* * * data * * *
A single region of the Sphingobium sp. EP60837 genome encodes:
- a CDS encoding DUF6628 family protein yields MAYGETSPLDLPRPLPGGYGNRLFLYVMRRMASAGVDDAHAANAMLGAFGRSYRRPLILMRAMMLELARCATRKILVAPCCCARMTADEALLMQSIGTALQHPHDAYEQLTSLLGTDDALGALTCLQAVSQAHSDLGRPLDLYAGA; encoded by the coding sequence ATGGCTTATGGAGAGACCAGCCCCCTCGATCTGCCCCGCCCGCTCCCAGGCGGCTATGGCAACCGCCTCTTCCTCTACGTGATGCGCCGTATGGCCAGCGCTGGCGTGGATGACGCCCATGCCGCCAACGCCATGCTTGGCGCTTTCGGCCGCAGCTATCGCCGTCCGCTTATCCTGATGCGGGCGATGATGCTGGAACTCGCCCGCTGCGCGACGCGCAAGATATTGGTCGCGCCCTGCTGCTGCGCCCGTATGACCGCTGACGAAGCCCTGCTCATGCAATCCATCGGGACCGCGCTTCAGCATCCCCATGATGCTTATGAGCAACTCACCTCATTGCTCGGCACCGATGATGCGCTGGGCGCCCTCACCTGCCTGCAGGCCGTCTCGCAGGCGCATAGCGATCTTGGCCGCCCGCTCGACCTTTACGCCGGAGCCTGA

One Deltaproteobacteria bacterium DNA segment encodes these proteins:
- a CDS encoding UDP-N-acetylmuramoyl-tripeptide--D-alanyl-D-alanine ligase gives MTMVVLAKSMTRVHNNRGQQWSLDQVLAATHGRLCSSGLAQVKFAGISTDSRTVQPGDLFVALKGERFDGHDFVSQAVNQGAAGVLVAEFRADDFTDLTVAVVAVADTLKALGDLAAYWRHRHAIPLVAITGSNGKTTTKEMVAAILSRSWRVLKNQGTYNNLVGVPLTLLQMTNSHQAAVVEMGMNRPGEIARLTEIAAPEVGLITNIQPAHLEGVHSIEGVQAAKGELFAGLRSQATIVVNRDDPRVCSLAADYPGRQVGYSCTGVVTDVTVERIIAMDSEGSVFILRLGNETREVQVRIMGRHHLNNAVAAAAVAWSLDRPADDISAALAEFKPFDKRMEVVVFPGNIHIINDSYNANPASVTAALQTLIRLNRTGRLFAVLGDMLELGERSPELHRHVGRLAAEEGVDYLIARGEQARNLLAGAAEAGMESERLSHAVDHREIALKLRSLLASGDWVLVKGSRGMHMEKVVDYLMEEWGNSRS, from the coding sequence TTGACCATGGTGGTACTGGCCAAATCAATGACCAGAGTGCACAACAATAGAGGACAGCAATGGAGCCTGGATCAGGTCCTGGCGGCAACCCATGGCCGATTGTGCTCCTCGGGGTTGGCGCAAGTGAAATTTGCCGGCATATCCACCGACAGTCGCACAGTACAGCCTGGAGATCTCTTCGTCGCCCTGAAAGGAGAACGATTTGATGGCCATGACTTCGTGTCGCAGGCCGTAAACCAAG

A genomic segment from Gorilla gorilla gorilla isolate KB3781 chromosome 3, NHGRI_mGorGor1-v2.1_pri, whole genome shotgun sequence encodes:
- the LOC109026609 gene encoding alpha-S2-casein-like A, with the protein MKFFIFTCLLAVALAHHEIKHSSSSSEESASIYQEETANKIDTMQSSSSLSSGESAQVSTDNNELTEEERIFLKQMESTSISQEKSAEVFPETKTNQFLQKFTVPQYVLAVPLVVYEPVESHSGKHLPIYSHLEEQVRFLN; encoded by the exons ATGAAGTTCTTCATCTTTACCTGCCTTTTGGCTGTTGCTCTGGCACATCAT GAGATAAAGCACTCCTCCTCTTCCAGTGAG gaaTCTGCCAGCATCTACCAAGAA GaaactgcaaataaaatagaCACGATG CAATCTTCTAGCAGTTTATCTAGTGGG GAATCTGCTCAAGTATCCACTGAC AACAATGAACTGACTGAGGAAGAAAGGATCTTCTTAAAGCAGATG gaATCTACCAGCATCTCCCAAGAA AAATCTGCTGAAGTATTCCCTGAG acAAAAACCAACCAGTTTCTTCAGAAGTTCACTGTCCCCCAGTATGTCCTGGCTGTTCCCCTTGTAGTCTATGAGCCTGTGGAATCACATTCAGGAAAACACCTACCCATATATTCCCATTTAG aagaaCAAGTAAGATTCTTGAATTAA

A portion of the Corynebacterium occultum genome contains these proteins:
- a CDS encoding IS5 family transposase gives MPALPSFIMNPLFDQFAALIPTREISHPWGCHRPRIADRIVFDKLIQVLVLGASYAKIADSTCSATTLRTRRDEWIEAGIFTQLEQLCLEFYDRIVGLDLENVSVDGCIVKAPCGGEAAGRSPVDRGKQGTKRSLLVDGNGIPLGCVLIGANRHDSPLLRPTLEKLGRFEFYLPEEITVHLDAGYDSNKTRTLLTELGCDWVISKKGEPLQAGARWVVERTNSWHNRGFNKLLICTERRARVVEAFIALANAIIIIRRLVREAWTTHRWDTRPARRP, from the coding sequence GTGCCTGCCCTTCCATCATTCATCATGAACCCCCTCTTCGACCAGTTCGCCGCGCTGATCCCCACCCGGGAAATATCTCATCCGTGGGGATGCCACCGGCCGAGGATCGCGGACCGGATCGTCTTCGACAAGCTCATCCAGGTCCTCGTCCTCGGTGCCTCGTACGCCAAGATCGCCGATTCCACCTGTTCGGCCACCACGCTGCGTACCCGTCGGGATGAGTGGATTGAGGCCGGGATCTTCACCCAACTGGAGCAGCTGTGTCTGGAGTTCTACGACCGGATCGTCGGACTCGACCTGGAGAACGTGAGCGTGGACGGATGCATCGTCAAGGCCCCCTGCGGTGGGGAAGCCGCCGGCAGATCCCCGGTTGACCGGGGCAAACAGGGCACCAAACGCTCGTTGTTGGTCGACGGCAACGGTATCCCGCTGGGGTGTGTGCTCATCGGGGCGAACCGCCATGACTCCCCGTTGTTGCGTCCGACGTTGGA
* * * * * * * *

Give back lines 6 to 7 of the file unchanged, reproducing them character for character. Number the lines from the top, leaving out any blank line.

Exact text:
- the LOC109026609 gene encoding alpha-S2-casein-like A, with the protein MKFFIFTCLLAVALAHHEIKHSSSSSEESASIYQEETANKIDTMQSSSSLSSGESAQVSTDNNELTEEERIFLKQMESTSISQEKSAEVFPETKTNQFLQKFTVPQYVLAVPLVVYEPVESHSGKHLPIYSHLEEQVRFLN; encoded by the exons ATGAAGTTCTTCATCTTTACCTGCCTTTTGGCTGTTGCTCTGGCACATCAT GAGATAAAGCACTCCTCCTCTTCCAGTGAG gaaTCTGCCAGCATCTACCAAGAA GaaactgcaaataaaatagaCACGATG CAATCTTCTAGCAGTTTATCTAGTGGG GAATCTGCTCAAGTATCCACTGAC AACAATGAACTGACTGAGGAAGAAAGGATCTTCTTAAAGCAGATG gaATCTACCAGCATCTCCCAAGAA AAATCTGCTGAAGTATTCCCTGAG acAAAAACCAACCAGTTTCTTCAGAAGTTCACTGTCCCCCAGTATGTCCTGGCTGTTCCCCTTGTAGTCTATGAGCCTGTGGAATCACATTCAGGAAAACACCTACCCATATATTCCCATTTAG aagaaCAAGTAAGATTCTTGAATTAA

A portion of the Corynebacterium occultum genome contains these proteins: